Fall is here, and many of my students have left for college, new jobs and other ventures. Those who studied with me this summer brought a special color and texture to my teaching life, and like scattered autumn leaves, I will miss each of them. A teacher treads carefully, learning more about a student through his or her writing than through personal questions. After all, we are there to work on English grammar, or essay organization, or some other aspect of the many-leveled experience of language. Yet, although we are seated at a plain table in an impersonal space, each student's uniqueness emerges as the hours and days pass. It may sound trite, but I feel such a sense of privilege getting to know these terrific and highly motivated people and doing what I can to help them reach their chosen goals. I hope they know--these students from Korea, China, Colombia, Spain, Japan, Russia and the US--that I will never forget any of them.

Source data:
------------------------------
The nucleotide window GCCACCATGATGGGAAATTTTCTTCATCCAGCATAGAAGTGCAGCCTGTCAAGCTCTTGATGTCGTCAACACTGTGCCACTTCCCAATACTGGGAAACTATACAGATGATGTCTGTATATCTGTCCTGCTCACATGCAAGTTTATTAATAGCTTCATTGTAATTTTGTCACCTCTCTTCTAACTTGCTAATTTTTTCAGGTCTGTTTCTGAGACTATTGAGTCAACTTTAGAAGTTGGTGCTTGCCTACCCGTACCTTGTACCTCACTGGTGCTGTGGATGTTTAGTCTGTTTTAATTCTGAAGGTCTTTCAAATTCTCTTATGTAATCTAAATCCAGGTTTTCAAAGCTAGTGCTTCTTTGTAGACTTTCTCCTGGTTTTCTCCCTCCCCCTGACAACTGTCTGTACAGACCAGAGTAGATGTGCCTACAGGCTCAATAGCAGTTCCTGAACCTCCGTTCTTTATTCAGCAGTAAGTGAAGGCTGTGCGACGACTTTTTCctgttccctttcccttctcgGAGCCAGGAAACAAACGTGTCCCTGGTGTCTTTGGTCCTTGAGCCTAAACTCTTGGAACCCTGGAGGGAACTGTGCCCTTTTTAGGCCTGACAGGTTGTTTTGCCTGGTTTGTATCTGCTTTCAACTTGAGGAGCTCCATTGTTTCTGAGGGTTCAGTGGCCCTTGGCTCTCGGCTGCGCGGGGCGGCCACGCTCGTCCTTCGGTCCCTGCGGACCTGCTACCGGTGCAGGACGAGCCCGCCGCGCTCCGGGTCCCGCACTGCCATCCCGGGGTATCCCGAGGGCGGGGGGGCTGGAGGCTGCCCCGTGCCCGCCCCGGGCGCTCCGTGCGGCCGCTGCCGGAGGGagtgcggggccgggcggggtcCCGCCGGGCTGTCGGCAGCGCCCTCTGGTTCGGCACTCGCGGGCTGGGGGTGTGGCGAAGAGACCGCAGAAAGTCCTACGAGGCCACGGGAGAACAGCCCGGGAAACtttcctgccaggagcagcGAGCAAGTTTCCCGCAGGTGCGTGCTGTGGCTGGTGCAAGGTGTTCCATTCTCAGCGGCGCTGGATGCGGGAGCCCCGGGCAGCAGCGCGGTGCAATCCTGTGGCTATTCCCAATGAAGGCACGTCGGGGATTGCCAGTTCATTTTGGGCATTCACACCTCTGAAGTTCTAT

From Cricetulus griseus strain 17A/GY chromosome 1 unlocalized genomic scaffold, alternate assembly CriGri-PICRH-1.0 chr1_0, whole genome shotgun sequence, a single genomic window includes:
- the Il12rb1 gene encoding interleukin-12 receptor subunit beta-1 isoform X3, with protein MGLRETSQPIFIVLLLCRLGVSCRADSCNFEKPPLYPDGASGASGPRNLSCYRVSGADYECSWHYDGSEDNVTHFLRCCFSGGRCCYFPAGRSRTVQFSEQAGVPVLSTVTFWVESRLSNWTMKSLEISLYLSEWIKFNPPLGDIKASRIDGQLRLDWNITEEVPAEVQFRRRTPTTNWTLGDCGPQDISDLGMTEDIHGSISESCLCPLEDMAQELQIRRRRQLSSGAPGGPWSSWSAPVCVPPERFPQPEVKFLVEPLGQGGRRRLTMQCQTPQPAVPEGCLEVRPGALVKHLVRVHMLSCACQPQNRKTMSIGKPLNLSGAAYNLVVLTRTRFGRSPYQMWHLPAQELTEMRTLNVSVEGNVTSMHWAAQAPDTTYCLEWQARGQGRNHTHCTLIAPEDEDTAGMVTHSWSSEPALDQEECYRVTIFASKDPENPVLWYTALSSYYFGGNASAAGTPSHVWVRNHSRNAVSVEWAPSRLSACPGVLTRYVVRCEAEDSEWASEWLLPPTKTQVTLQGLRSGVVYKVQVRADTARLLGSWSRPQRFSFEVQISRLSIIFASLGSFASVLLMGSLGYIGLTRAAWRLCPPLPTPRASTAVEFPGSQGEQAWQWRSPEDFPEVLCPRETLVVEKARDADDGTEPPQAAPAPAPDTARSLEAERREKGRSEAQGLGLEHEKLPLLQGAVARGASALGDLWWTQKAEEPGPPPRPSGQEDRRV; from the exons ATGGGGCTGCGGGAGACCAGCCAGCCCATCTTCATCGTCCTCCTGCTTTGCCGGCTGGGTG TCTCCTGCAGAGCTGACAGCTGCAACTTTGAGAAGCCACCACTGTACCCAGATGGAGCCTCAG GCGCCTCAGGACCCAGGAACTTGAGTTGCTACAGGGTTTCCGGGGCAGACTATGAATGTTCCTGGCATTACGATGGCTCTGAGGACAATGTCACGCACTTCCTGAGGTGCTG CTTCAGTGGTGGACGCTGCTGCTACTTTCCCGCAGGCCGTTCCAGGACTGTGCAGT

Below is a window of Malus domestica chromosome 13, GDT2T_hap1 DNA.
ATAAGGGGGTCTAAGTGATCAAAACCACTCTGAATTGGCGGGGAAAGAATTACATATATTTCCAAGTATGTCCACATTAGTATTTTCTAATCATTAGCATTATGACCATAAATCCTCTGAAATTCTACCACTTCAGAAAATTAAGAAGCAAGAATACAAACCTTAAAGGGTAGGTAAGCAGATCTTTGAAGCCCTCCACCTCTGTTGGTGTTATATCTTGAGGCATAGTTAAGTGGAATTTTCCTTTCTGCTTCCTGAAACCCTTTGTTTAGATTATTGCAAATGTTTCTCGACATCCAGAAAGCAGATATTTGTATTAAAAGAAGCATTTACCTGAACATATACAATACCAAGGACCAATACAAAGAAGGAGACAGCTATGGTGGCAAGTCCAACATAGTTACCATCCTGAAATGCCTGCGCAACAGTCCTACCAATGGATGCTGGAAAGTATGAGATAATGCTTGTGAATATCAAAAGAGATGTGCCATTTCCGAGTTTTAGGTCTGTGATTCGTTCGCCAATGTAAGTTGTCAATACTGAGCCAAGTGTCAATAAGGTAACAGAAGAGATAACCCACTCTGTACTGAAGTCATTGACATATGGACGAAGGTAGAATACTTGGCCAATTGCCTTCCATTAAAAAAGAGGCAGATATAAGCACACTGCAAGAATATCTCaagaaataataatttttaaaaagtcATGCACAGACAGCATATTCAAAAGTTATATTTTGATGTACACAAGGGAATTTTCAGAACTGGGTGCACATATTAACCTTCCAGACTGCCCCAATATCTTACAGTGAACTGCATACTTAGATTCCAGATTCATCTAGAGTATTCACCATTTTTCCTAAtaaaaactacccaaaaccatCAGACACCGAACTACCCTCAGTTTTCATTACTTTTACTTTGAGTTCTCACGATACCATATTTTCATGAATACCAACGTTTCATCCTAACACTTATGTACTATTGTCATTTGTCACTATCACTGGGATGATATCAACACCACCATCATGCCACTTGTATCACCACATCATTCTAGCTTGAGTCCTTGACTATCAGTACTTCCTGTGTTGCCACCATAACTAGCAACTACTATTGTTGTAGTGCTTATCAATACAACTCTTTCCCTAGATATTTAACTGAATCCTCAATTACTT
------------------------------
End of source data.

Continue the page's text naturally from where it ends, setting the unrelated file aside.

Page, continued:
As I write through the mental fog of jet-lag, one thought is clear: every English language teacher should be required to visit a country whose language she neither speaks nor understands. See how confidently and easily the natives speak their own language! What little thought they seem to give to the words filling the air! While we, the visitors, strain to recognize sounds that contain even a hint of meaning. A teacher must never forget that an adult language learner is a fish out of water, a mature being at home in a different sea. This thought has sprung from my visits last week to Italy, Spain and Portugal. I was impressed with the level of English I heard, but sorry I had not had more time to master a larger number of non-English phrases. As it turned out, body language often saved the day. I now return to my teaching sessions doubly impressed with the efforts my students make to learn the language I speak so easily and confidently.